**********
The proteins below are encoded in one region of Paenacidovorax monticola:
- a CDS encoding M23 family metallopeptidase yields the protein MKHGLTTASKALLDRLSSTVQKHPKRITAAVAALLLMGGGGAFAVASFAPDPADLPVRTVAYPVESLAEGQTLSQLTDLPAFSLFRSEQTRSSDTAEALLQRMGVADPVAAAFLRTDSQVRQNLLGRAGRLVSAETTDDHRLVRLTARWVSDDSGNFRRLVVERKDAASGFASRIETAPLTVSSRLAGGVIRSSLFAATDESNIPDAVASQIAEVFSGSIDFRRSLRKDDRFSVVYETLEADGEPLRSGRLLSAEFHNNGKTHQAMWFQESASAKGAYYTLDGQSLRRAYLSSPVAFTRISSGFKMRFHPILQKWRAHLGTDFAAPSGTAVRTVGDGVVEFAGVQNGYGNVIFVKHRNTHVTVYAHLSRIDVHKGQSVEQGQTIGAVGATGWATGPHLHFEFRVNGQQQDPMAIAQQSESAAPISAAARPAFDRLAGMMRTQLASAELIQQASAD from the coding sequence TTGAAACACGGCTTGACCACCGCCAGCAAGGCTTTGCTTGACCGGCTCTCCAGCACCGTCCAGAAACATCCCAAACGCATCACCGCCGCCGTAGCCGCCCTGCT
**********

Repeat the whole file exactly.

The proteins below are encoded in one region of Paenacidovorax monticola:
- a CDS encoding M23 family metallopeptidase yields the protein MKHGLTTASKALLDRLSSTVQKHPKRITAAVAALLLMGGGGAFAVASFAPDPADLPVRTVAYPVESLAEGQTLSQLTDLPAFSLFRSEQTRSSDTAEALLQRMGVADPVAAAFLRTDSQVRQNLLGRAGRLVSAETTDDHRLVRLTARWVSDDSGNFRRLVVERKDAASGFASRIETAPLTVSSRLAGGVIRSSLFAATDESNIPDAVASQIAEVFSGSIDFRRSLRKDDRFSVVYETLEADGEPLRSGRLLSAEFHNNGKTHQAMWFQESASAKGAYYTLDGQSLRRAYLSSPVAFTRISSGFKMRFHPILQKWRAHLGTDFAAPSGTAVRTVGDGVVEFAGVQNGYGNVIFVKHRNTHVTVYAHLSRIDVHKGQSVEQGQTIGAVGATGWATGPHLHFEFRVNGQQQDPMAIAQQSESAAPISAAARPAFDRLAGMMRTQLASAELIQQASAD from the coding sequence TTGAAACACGGCTTGACCACCGCCAGCAAGGCTTTGCTTGACCGGCTCTCCAGCACCGTCCAGAAACATCCCAAACGCATCACCGCCGCCGTAGCCGCCCTGCT